Updated: This post was updated on the 24th January following a response to queries from Oracle were also approached but declined to comment.

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Community comments

  • "The development of Java has to be paid for somehow"

    by Tudor Stefanescu,

    Your message is awaiting moderation. Thank you for participating in the discussion.

    "The development of Java has to be paid for somehow" - or they could just free the validation suite for Java and let others create standard Java distributions if "the development of Java" is to expensive for Oracle. Even then they could profit from their Java experience with a business model similar to that of ActiveState... Oracle just sucks.

  • Oracle vs the world

    by Giorgio Migliaccio,

    Your message is awaiting moderation. Thank you for participating in the discussion.

    I know that the Java browser plug-in is not 'Java' as recently mentioned too often in the media, but most people don't know, and most 'popular' journalists do neither.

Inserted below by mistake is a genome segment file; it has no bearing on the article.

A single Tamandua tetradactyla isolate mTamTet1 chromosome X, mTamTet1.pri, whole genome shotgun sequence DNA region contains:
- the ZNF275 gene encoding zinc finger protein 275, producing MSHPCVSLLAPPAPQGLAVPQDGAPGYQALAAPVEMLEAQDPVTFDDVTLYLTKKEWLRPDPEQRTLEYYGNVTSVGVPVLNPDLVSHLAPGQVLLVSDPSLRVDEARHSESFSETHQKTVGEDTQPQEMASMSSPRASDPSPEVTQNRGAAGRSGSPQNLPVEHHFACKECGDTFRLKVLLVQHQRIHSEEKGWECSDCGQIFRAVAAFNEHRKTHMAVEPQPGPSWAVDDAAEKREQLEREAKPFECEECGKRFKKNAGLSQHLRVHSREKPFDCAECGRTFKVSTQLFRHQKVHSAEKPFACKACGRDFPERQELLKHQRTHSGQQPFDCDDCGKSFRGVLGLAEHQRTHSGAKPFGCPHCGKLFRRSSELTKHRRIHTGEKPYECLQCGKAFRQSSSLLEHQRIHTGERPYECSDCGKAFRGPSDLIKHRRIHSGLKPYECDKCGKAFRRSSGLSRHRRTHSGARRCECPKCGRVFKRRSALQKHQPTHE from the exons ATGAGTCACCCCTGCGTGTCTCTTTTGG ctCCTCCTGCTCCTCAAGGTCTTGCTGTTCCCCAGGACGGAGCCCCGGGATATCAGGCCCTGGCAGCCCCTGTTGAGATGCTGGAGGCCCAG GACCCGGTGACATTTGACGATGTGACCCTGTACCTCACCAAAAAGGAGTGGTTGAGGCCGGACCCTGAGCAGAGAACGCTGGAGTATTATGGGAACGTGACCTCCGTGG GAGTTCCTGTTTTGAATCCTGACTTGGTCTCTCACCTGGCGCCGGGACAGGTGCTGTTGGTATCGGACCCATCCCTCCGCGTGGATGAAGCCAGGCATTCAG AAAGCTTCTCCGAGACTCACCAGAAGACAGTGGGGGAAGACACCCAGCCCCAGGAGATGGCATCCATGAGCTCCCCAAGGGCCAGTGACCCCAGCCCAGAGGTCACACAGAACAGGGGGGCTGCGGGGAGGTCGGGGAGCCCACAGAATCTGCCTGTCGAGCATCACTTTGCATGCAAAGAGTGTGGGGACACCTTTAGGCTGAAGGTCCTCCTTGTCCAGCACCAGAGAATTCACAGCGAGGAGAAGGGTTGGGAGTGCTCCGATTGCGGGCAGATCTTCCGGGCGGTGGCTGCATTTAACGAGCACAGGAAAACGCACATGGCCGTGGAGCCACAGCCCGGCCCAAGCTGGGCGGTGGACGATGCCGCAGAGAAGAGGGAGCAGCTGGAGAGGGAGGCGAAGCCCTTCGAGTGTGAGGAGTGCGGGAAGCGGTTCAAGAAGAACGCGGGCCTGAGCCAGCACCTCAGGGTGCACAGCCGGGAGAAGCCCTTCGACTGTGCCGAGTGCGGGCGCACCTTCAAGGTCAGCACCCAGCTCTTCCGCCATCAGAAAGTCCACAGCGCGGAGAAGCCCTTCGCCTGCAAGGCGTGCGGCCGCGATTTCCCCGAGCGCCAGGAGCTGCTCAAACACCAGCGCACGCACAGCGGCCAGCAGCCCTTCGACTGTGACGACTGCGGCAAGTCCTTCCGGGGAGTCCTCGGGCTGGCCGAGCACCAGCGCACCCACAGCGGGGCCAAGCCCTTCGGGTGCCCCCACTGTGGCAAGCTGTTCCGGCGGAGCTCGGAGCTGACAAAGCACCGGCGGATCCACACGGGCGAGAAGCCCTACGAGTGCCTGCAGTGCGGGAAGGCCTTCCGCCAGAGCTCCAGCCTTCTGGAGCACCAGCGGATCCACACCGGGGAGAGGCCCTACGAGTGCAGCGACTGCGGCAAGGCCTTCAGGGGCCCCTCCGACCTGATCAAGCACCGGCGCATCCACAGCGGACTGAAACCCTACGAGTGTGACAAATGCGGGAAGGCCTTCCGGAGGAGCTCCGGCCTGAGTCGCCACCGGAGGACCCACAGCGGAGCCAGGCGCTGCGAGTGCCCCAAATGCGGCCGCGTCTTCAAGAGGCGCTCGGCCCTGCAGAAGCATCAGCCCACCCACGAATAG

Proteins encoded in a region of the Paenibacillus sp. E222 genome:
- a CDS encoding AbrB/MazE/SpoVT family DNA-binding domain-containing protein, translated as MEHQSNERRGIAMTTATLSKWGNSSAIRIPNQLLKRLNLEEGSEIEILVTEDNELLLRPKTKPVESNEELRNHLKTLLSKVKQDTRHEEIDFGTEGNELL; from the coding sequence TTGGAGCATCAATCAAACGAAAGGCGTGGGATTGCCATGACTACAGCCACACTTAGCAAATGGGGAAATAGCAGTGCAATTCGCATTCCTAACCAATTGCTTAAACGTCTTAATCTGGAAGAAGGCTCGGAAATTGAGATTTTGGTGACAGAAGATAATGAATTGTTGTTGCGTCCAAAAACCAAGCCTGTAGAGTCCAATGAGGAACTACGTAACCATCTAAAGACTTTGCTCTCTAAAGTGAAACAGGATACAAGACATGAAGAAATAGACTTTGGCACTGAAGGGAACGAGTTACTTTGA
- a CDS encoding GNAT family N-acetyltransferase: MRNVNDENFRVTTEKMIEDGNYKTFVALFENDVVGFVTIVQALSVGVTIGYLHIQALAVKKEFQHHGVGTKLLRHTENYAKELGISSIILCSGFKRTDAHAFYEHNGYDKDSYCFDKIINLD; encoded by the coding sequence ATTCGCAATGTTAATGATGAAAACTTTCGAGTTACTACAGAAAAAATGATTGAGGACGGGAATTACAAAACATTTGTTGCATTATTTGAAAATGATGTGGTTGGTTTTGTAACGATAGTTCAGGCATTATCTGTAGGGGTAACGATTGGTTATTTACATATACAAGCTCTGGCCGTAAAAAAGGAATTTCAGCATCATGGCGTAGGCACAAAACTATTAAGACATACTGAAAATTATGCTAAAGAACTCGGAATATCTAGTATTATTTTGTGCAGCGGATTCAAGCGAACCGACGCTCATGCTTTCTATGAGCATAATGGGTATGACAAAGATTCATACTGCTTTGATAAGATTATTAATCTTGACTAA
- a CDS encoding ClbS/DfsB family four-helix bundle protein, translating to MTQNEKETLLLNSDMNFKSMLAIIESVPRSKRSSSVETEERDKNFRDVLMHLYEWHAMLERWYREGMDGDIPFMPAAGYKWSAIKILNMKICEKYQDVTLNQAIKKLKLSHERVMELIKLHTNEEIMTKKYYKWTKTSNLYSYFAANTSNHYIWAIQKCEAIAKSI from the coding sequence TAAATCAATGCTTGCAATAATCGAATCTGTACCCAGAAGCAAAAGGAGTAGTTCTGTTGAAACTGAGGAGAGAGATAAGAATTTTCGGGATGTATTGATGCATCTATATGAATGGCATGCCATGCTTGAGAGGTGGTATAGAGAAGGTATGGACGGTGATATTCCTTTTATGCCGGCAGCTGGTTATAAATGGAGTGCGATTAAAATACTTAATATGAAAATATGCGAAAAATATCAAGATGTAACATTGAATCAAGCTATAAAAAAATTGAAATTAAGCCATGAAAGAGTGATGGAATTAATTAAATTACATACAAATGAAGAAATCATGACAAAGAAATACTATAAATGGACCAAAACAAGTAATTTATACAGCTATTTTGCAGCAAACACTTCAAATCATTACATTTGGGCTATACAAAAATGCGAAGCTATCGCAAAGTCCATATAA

This unfortunately leads to the event that the general public and probably even IT decision makers, will dislike Java and try to get rid of it.
    The slow progress of developments, the alarming security holes, the packaging of ad-ware in a platform runtime installer(!) and generally the fact that Oracle doesn't take Java and its users too serious, might lead to a massive dislike and abandonment of the environment, giving Oracle even less reasons to invest into Java and its community.
    Now there are major companies depending on Java...IBM, Oracle, Google and even organisations like NASA and so on.
    So for server-side solutions probably, not much will change that fast.
    There are still other Java runtimes available, like OpenJDK, IBM's,... but they are far from being accessible to the general public, let alone be 100% compatible to the same 'Java-standard', so existing applications might start behaving odd.